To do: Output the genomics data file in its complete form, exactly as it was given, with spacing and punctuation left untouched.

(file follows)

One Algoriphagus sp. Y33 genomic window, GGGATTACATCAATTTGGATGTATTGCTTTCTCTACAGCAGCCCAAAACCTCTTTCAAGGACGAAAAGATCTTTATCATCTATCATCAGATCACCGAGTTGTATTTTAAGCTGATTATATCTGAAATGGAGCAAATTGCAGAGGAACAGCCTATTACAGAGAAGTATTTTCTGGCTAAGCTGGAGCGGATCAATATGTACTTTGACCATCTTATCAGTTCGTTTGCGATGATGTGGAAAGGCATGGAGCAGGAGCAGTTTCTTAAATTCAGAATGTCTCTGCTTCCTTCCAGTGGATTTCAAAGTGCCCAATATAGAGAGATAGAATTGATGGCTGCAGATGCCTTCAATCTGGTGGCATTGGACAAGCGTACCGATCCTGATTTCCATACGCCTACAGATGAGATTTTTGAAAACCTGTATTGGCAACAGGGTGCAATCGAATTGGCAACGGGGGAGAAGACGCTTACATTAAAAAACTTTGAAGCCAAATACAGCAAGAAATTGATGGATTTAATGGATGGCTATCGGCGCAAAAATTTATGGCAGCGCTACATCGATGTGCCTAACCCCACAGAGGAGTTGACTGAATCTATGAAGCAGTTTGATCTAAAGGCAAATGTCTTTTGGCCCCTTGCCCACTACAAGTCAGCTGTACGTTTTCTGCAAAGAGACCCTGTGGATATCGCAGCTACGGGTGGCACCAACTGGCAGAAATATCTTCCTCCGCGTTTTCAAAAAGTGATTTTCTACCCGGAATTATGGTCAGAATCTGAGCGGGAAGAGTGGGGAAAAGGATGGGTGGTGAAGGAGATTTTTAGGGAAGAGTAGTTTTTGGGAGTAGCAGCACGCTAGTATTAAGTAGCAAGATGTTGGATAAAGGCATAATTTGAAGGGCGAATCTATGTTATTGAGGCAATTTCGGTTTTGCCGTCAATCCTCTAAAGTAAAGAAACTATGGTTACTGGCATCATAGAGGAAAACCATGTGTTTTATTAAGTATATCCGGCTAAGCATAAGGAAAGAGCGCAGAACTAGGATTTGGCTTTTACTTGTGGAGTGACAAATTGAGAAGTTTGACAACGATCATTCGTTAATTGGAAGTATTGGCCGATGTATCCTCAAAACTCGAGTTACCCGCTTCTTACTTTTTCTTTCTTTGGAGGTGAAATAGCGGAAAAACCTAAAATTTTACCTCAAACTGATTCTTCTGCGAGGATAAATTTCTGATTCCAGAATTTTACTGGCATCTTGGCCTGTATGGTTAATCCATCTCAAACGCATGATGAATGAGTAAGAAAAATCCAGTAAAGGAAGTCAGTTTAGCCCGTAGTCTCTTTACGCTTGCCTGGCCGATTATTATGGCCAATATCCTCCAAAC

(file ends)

One Algoriphagus sp. Y33 genomic window, GGGATTACATCAATTTGGATGTATTGCTTTCTCTACAGCAGCCCAAAACCTCTTTCAAGGACGAAAAGATCTTTATCATCTATCATCAGATCACCGAGTTGTATTTTAAGCTGATTATATCTGAAATGGAGCAAATTGCAGAGGAACAGCCTATTACAGAGAAGTATTTTCTGGCTAAGCTGGAGCGGATCAATATGTACTTTGACCATCTTATCAGTTCGTTTGCGATGATGTGGAAAGGCATGGAGCAGGAGCAGTTTCTTAAATTCAGAATGTCTCTGCTTCCTTCCAGTGGATTTCAAAGTGCCCAATATAGAGAGATAGAATTGATGGCTGCAGATGCCTTCAATCTGGTGGCATTGGACAAGCGTACCGATCCTGATTTCCATACGCCTACAGATGAGATTTTTGAAAACCTGTATTGGCAACAGGGTGCAATCGAATTGGCAACGGGGGAGAAGACGCTTACATTAAAAAACTTTGAAGCCAAATACAGCAAGAAATTGATGGATTTAATGGATGGCTATCGGCGCAAAAATTTATGGCAGCGCTACATCGATGTGCCTAACCCCACAGAGGAGTTGACTGAATCTATGAAGCAGTTTGATCTAAAGGCAAATGTCTTTTGGCCCCTTGCCCACTACAAGTCAGCTGTACGTTTTCTGCAAAGAGACCCTGTGGATATCGCAGCTACGGGTGGCACCAACTGGCAGAAATATCTTCCTCCGCGTTTTCAAAAAGTGATTTTCTACCCGGAATTATGGTCAGAATCTGAGCGGGAAGAGTGGGGAAAAGGATGGGTGGTGAAGGAGATTTTTAGGGAAGAGTAGTTTTTGGGAGTAGCAGCACGCTAGTATTAAGTAGCAAGATGTTGGATAAAGGCATAATTTGAAGGGCGAATCTATGTTATTGAGGCAATTTCGGTTTTGCCGTCAATCCTCTAAAGTAAAGAAACTATGGTTACTGGCATCATAGAGGAAAACCATGTGTTTTATTAAGTATATCCGGCTAAGCATAAGGAAAGAGCGCAGAACTAGGATTTGGCTTTTACTTGTGGAGTGACAAATTGAGAAGTTTGACAACGATCATTCGTTAATTGGAAGTATTGGCCGATGTATCCTCAAAACTCGAGTTACCCGCTTCTTACTTTTTCTTTCTTTGGAGGTGAAATAGCGGAAAAACCTAAAATTTTACCTCAAACTGATTCTTCTGCGAGGATAAATTTCTGATTCCAGAATTTTACTGGCATCTTGGCCTGTATGGTTAATCCATCTCAAACGCATGATGAATGAGTAAGAAAAATCCAGTAAAGGAAGTCAGTTTAGCCCGTAGTCTCTTTACGCTTGCCTGGCCGATTATTATGGCCAATATCCTCCAAAC